Attorney: Pardoned Chicago man reaches $7.5M settlement

A Chicago man who was pardoned after spending more than seven years in prison for an armed robbery he didn’t commit has reached a $7.5 million settlement with a northern Indiana city and former police officers

ByRICK CALLAHAN Associated Press
May 04, 2022, 4:16 PM
Keith Cooper
FILE - In this Friday, Feb. 10, 2017, photo, Keith Cooper, 49, smiles during a news conference in Chicago, after Indiana Gov. Eric Holcomb granted him a pardon. Cooper, who was pardoned after spending more than seven years in prison for an armed robbery he didn't commit, has reached a $7.5 million settlement with a northern Indiana city and former police officers, his attorney said Wednesday, May 4, 2022. (AP Photo/Charles Rex Arbogast, File)
The Associated Press

INDIANAPOLIS -- A Chicago man who was pardoned after spending more than seven years in prison for an armed robbery he didn't commit has reached a $7.5 million settlement with a northern Indiana city and former police officers, his attorney and a city spokeswoman said Wednesday.

Keith Cooper's attorney, Elliot Slosar, said it is the largest wrongful conviction settlement in Indiana history and that his lawsuit “exposed the systemic pattern of police and prosecutorial misconduct that exists in Elkhart, Indiana."

“Mr. Cooper’s wrongful conviction did not happen by accident nor was it an aberration," he added in a news release.

Corinne Straight, Elkhart’s director of communications, confirmed the $7.5 million settlement, the details of which were not specified in a notice lawyers for the plaintiffs and defendants filed Tuesday in a South Bend federal court.

Straight said city officials hope the settlement “brings to a conclusion the obvious injustice that has been rendered to Mr. Cooper.”

“On behalf of the entire city of Elkhart, to Mr. Cooper and his family, we regret the suffering you have experienced,” she said in a statement.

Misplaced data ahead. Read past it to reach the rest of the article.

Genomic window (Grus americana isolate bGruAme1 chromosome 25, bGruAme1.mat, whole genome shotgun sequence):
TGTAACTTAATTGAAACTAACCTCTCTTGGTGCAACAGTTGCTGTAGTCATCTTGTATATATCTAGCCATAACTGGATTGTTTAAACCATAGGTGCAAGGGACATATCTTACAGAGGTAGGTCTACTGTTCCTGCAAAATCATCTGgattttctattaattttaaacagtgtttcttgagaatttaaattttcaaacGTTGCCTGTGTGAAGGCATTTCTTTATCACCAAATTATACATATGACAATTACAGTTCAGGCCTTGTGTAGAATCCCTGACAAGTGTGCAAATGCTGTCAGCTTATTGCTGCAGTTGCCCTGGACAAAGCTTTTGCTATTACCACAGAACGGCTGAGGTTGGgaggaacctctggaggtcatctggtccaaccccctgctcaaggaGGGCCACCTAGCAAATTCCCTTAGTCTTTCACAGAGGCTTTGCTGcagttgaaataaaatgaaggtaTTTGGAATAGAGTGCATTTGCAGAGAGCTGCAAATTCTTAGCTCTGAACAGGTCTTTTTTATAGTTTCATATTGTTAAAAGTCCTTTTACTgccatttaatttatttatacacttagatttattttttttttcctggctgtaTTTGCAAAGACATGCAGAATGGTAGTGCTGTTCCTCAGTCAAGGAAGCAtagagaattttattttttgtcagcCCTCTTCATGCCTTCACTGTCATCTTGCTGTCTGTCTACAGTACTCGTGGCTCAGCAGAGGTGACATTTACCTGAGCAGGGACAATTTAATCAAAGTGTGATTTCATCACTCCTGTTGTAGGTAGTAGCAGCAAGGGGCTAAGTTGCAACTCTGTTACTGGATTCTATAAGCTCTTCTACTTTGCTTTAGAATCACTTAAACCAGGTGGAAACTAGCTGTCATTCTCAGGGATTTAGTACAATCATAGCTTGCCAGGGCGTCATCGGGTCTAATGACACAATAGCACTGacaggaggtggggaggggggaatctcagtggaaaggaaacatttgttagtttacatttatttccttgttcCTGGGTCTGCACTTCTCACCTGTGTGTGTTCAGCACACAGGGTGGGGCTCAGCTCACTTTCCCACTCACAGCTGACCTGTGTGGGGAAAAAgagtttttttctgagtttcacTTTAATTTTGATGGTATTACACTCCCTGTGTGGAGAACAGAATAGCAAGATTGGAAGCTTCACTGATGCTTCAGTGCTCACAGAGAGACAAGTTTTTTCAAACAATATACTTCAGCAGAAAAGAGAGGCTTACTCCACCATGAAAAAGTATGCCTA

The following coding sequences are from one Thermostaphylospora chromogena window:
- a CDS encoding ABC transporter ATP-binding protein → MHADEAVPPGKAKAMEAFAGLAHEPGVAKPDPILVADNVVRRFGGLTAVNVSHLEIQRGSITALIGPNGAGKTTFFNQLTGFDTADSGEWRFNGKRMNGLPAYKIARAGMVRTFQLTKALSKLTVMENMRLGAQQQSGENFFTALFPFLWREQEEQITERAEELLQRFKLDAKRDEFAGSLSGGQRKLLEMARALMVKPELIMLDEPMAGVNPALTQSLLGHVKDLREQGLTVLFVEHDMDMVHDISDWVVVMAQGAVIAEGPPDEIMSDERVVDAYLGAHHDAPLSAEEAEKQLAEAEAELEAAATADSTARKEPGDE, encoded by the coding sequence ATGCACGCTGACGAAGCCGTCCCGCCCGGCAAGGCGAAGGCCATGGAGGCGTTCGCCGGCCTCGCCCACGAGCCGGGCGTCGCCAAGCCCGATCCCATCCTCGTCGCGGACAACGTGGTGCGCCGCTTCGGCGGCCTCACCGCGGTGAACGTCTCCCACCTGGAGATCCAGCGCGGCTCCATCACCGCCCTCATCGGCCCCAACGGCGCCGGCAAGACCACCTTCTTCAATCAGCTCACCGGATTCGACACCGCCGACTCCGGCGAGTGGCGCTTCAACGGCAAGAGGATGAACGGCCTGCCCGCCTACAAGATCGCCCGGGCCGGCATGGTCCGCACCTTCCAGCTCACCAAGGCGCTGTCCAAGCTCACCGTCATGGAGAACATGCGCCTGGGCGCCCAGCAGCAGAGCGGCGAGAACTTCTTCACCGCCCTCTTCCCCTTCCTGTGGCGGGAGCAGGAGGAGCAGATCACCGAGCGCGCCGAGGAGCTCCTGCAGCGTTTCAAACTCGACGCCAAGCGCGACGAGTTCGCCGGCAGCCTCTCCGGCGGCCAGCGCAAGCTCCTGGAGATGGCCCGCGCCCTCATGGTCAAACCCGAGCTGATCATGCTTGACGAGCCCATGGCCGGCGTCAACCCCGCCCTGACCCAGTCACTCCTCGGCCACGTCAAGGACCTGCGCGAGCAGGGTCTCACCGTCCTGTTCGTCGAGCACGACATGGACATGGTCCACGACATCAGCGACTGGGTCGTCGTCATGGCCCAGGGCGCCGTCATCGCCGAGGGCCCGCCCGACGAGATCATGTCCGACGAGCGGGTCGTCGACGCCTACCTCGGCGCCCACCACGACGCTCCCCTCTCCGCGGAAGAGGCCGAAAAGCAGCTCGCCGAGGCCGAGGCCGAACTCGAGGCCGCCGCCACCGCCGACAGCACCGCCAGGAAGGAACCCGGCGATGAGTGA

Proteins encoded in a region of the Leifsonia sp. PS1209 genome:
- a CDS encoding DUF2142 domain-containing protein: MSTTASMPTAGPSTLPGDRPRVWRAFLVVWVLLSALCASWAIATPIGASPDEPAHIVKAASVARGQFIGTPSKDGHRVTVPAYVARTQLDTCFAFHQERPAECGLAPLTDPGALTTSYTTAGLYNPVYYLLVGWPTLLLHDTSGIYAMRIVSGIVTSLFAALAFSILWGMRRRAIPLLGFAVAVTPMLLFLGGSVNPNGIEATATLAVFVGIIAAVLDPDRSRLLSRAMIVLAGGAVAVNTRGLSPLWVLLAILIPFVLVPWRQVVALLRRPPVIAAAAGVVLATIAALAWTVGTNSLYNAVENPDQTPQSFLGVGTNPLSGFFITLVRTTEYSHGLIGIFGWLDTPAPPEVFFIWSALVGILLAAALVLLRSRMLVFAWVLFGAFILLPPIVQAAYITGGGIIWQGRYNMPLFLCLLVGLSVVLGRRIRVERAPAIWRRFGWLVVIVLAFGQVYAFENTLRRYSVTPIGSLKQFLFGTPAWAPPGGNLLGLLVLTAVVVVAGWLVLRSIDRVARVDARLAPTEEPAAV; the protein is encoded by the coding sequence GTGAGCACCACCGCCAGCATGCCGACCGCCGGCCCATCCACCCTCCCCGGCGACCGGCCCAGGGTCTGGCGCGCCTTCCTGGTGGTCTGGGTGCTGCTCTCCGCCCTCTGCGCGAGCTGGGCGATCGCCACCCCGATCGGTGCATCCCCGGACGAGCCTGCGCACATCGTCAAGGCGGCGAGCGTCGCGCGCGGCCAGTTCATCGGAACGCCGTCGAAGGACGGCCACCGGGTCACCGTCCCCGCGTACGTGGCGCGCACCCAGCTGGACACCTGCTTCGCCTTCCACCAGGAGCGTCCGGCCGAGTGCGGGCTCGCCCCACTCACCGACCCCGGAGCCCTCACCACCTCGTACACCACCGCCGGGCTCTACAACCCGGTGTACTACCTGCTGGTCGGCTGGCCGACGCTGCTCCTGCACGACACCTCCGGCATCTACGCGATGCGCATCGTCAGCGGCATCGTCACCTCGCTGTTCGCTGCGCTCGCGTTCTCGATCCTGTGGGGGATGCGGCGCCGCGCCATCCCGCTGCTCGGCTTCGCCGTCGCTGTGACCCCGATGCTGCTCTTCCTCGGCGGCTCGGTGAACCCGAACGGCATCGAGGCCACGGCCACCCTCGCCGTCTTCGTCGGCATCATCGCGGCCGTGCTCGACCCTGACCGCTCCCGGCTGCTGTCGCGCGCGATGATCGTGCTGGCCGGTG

Cooper was pardoned in February 2017 by Gov. Eric Holcomb, who said he believed Cooper had been wrongly convicted in a 1996 armed robbery in Elkhart during which a teenager was shot and wounded. Holcomb cited the state parole board’s support for the pardon, along with the backing of the prosecutor and witnesses in the case.

Cooper was sentenced to 40 years in prison for the robbery, but advances in DNA testing and a nationwide offender database excluded him as the attacker and identified another person.

The Indiana Court of Appeals overturned his co-defendant’s conviction in 2005, and Cooper was given the choice of being released with a felony record or facing a new trial before the same judge who convicted him. He elected to be released in 2006.

Cooper’s pardon by Holcomb was followed in March 2017 by a judge’s approval of the expungement of his armed robbery conviction.

Cooper had sought a pardon since 2009 and the deputy prosecutor who handled his trial asked then-Gov. Mike Pence in 2015 to approve the pardon to remove the felony conviction.

But Pence’s general counsel notified Slosar in September 2016, two months after Pence became Donald Trump’s vice presidential running mate, that he believed Cooper needed to first exhaust all his options in court for having the conviction overturned before a pardon would be considered.

Cooper sued Elkhart, its then-police chief and three officers in November 2017, alleging that the officers framed him for the crime and “nearly destroyed his life." Two of those officers are no longer Elkhart officers and the third is dead, Slosar said.

At the time of his arrest, Cooper had no criminal convictions, was a married father of three and was employed and providing for his family, according to his suit. But after he was wrongfully incarcerated, his wife was forced to sell their belongings and had “to live in shelters to survive,” it states.

Cooper, 54, said during a news conference in Chicago that he hopes the settlement “will build a better tomorrow for me and my family.”

“There’s no amount of money that can get back the time I lost,” he said.

Cooper’s lawsuit accused the Elkhart Police Department of employing a “routine practice” of pursuing wrongful convictions “through reckless and profoundly flawed investigations” that included false evidence and reports and coerced evidence.

Straight said Wednesday that Elkhart's current administration and police leadership “have set upon a path of accountability in that hopes that this kind of case will never occur again."

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